• Abigail Houillon

Made To Match: How To Coordinate Colors Without Clashing




With the proper techniques, coordinating shirt, suit, and tie colors can lead to stylish and contemporary outfits, without looking like the color wheel lost its lunch on your clothes. The color wheel is important to be cognizant of when putting together your outfits in order to establish sleek looks while incorporating bold takes that carry a sense of your unique style. There are five color schemes that vary in simplicity and boldness; all of them are easily accessible when applied correctly.


The Color Wheel




The color wheel is comprised of two halves; cool colors and warm colors. Cool colors include blue, green, and purple, while warm colors include red, orange, and yellow. While following the guidelines to the color wheel are encouraged, feel free to add originality and flare whilst keeping our tips in mind.


1) Monochromatic Color Scheme



The monochromatic color scheme is the simplest of all the color schemes in that it portrays elegance without complications. Monochromatic simply means utilizing different shades of the same color.

As is standard, this usually resembles a light or muted shirt color with a darker variant of that same color for the tie. The most common example that is seen would be a light blue shirt with a navy tie, or a light pink shirt with a burgundy tie.


2) Adjacent/Similar Color Scheme



Under the adjacent color scheme, the colors are close to each other on the color wheel. Generally, this means that the colors next to each other fall under the same half of the color wheel; cool colors next to cool colors, and warm colors next to warm colors. This color scheme gives more variety in style while still clinging to a sense of familiarity. It also creates an outfit that is soothing to the eye.

The utilization of this color scheme usually reveals itself through the pairing of cool colors; blues mixed with greens and purples. However, you can choose to go with adjacent warm colors to opt for a bold look that is still appealing; reds mixed with oranges and yellows. A popular example of this color scheme would be a light blue shirt with a green or purple tie.


3) Neutral Color Scheme



Choosing a neutral color scheme is a safe option that still emanates class and uniformity. Neutral colors include; white, gray, tan, and black. This color scheme is the most versatile because almost any color could be paired with neutral colors and it will still create a coordinated look.

That being said, it's important to keep in mind that pairing neutral colors with themselves (white on white, black on black etc.) will generate a style that is muddled and lost in itself. Given that neutral colors act as a blank canvas, it's best to choose colors that will stand out against them. Examples of the neutral color scheme include a white, black, or light gray shirt with any color tie; green, blue, pink, orange, etc.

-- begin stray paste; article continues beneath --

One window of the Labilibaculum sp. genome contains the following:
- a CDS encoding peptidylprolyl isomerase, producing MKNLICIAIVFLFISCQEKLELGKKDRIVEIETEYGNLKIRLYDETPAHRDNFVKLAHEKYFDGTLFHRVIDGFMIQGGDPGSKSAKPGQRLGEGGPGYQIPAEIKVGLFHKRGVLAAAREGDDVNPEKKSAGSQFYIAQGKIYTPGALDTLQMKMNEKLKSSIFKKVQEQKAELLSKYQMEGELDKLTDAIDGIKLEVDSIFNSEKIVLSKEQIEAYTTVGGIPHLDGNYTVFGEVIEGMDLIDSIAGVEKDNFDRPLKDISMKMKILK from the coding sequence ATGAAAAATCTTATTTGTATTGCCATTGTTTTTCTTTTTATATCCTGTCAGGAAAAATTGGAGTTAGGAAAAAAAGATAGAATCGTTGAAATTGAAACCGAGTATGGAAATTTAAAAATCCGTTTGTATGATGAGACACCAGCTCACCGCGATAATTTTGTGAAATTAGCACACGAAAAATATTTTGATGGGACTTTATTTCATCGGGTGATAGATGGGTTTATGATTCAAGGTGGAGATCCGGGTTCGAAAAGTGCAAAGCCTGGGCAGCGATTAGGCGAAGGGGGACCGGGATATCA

4) Triadic Color Scheme


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The next two color schemes will start pushing the boundaries of style in a charismatic way. The triadic color scheme means choosing colors that form a triangle on the color wheel. The mixing of warm and cool colors is a bold look that, when done correctly, creates a sense of harmony and contrast.

Examples of triadic colors include; blue, red, and yellow, and orange, purple, and green. When it comes to pairing these colors for suits and ties, what's typically seen is a light blue shirt with a mustard yellow tie and another accessory that is a variant shade of red (such as a burgundy pocket square).


5) Complimentary Color Scheme


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Complimentary colors are the boldest option when it comes to style, but when paired correctly, can create that unique look that will be sure to make you stand out wherever you go. Complimentary colors are those that are opposite each other on the color wheel. Some complimentary colors include; blue and orange, yellow and purple, or red and green.

It's important to keep it tasteful and classy so you don't resemble a mistletoe or get mistaken for the joker. The most common example of the complimentary color scheme is a light blue shirt with an orange tie. However, other options can include a light blue shirt, with an eggplant tie, and a softer variant of green for the jacket. Again, this is the color scheme the it is the easiest to dishevel, but with practice can become a confident style that sets you above the rest.


Conclusion


While coordinating colors does require some technique, adding your own unique flare is what's going to set you above the rest. Whether you decide to keep it simple like the monochromatic color scheme, or take it bold like the triadic color scheme, maintaining a good color balance will ensure that you can rock the look and have fun doing it.




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